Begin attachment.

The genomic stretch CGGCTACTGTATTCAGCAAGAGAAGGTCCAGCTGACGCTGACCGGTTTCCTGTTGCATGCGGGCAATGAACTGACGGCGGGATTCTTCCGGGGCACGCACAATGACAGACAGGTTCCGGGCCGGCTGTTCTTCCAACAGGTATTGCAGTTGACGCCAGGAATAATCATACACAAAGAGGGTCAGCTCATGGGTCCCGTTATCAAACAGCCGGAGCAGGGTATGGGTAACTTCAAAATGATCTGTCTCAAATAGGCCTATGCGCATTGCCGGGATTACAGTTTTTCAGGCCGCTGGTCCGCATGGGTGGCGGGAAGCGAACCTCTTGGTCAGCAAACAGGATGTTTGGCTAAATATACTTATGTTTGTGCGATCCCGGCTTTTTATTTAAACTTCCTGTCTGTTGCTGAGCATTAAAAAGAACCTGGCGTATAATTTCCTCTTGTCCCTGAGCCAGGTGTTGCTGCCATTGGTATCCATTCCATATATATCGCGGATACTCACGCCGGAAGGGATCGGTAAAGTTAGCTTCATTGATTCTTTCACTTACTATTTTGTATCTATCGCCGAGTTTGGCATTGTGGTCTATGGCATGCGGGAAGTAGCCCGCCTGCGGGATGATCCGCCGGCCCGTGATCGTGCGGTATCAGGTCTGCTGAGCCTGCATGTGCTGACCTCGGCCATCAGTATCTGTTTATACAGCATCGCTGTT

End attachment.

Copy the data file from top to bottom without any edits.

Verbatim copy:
The genomic stretch CGGCTACTGTATTCAGCAAGAGAAGGTCCAGCTGACGCTGACCGGTTTCCTGTTGCATGCGGGCAATGAACTGACGGCGGGATTCTTCCGGGGCACGCACAATGACAGACAGGTTCCGGGCCGGCTGTTCTTCCAACAGGTATTGCAGTTGACGCCAGGAATAATCATACACAAAGAGGGTCAGCTCATGGGTCCCGTTATCAAACAGCCGGAGCAGGGTATGGGTAACTTCAAAATGATCTGTCTCAAATAGGCCTATGCGCATTGCCGGGATTACAGTTTTTCAGGCCGCTGGTCCGCATGGGTGGCGGGAAGCGAACCTCTTGGTCAGCAAACAGGATGTTTGGCTAAATATACTTATGTTTGTGCGATCCCGGCTTTTTATTTAAACTTCCTGTCTGTTGCTGAGCATTAAAAAGAACCTGGCGTATAATTTCCTCTTGTCCCTGAGCCAGGTGTTGCTGCCATTGGTATCCATTCCATATATATCGCGGATACTCACGCCGGAAGGGATCGGTAAAGTTAGCTTCATTGATTCTTTCACTTACTATTTTGTATCTATCGCCGAGTTTGGCATTGTGGTCTATGGCATGCGGGAAGTAGCCCGCCTGCGGGATGATCCGCCGGCCCGTGATCGTGCGGTATCAGGTCTGCTGAGCCTGCATGTGCTGACCTCGGCCATCAGTATCTGTTTATACAGCATCGCTGTT